Allegedly, on or about 09 May 2013,
Is there a way to allow a machine on the network to only access a
small list of websites?
I have a fedora 17 machine that is hooked to a tv that I only want to
access a couple of sites for movies. This is accessible to everyone
and is only to be used as stated.
I need the network up.
A Cisco router is between the machine and the net that I do not want
to reset. (Unauthorized to do so).
Possibly, you could write a proxy.pac file for the browser, and
configure the browser to use it to set up its proxy. You'd write the
proxy.pac file to allow connections through to specific sites that you
list, and then have an or/else kind of response for everything else that
just isn't going to make a working connection.
Something like the following:
function FindProxyForURL(url, host)
if (isPlainHostName(host) ||
dnsDomainIs(host, ".example.com") ||
dnsDomainIs(host, "localhost") ||
dnsDomainIs(host, ".localdomain") ||
dnsDomainIs(host, ".google.com.au") ||
isInNet (host, "127.0.0.0", "255.255.255.0") ||
isInNet (host, "192.168.0.0", "255.255.0.0"))
lot more that you can do with it, if you look up how to write PAC files
(proxy access control files).
In my case, I was using the file to allow direct connections to the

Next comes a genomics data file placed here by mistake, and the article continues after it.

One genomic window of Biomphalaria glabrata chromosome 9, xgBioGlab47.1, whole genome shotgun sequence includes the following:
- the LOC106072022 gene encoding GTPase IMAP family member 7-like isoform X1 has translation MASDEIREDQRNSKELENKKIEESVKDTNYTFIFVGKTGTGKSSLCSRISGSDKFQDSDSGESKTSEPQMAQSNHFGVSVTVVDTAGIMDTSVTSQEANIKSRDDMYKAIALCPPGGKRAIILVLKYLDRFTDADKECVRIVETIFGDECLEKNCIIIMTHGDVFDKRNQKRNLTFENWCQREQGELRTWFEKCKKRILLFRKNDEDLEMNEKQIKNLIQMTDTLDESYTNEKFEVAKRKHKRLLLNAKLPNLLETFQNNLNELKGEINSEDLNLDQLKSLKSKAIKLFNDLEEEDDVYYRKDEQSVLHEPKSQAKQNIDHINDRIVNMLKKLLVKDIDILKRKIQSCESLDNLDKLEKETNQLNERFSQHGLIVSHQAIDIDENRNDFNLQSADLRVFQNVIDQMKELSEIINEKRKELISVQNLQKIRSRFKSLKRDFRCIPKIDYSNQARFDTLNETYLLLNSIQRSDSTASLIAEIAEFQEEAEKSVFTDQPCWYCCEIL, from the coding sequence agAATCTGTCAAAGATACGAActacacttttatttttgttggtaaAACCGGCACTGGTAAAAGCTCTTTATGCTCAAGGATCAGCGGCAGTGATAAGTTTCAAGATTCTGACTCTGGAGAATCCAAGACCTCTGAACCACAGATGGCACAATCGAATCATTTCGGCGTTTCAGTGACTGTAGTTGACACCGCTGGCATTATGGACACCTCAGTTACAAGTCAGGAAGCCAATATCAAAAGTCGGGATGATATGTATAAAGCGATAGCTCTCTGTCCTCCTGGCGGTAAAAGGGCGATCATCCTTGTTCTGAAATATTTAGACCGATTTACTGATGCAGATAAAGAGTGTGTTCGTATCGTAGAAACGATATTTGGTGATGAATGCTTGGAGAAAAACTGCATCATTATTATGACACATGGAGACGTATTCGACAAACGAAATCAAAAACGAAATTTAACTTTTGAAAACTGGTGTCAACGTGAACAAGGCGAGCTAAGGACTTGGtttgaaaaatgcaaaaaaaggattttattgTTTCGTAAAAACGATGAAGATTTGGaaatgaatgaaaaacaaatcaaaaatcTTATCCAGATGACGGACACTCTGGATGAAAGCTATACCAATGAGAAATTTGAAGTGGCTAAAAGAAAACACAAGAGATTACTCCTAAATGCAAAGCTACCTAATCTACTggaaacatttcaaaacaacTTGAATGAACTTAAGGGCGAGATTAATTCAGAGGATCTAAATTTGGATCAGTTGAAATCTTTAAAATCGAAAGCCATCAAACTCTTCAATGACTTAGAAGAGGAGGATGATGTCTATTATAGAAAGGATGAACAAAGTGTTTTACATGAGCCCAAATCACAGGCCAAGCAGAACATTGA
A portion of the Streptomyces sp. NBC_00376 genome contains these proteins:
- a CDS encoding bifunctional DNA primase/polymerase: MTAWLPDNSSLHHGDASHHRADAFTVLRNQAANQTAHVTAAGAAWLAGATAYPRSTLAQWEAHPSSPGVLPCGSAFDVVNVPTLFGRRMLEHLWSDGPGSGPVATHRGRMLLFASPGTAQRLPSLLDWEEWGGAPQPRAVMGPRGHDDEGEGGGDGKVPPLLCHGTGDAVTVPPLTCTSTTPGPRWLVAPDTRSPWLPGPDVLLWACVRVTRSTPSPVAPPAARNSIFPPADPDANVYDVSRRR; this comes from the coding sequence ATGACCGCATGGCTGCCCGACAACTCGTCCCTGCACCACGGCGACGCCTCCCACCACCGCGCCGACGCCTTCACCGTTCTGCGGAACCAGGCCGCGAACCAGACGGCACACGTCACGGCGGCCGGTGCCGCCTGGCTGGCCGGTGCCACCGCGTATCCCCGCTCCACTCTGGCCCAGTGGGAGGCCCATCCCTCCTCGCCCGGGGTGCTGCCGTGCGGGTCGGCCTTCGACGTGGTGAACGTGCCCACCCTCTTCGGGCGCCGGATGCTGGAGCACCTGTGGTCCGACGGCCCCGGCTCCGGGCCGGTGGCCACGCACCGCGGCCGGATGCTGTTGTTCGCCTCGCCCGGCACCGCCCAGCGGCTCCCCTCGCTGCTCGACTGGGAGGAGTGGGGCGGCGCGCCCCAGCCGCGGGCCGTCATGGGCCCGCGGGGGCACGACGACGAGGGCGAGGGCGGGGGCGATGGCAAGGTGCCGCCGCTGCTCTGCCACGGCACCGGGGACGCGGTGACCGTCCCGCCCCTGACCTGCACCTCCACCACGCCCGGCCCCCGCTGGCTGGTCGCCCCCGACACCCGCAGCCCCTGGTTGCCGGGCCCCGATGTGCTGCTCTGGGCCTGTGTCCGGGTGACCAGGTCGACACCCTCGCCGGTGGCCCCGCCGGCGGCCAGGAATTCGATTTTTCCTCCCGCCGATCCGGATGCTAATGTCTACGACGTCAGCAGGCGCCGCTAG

first few listed addresses, and everything else would go through the LAN
proxy. You'd either use a blocking proxy, or list an address that was
simply not going to respond, therefore connections would fail.
Test this out carefully, I suppose that some browsers may eventually
give up on a failing-to-respond proxy, and might try bypassing it.
Another solution is a DNS server running on the same machine. You could
configure it to forward queries for your allowed domain names to name
servers that would provide correct answers, or simply have your name
server get the answers, itself. Then use a wildcard record that
answered everything else incorrectly (so connection attempts would
I've done this the other way around (failing specific addresses and
allowing everything else to work normally), but it ought to be possible
to do it both ways.
The PAC file approach may be simpler. It can simply be a local file on
the same computer as the browser.
[tim@localhost ~]$ uname -rsvp
Linux 3.8.8-100.fc17.x86_64 #1 SMP Wed Apr 17 17:15:40 UTC 2013 x86_64
All mail to my mailbox is automatically deleted, there is no point
trying to privately email me, I will only read messages posted to the
My apologies for not including a virus with this message, but I don't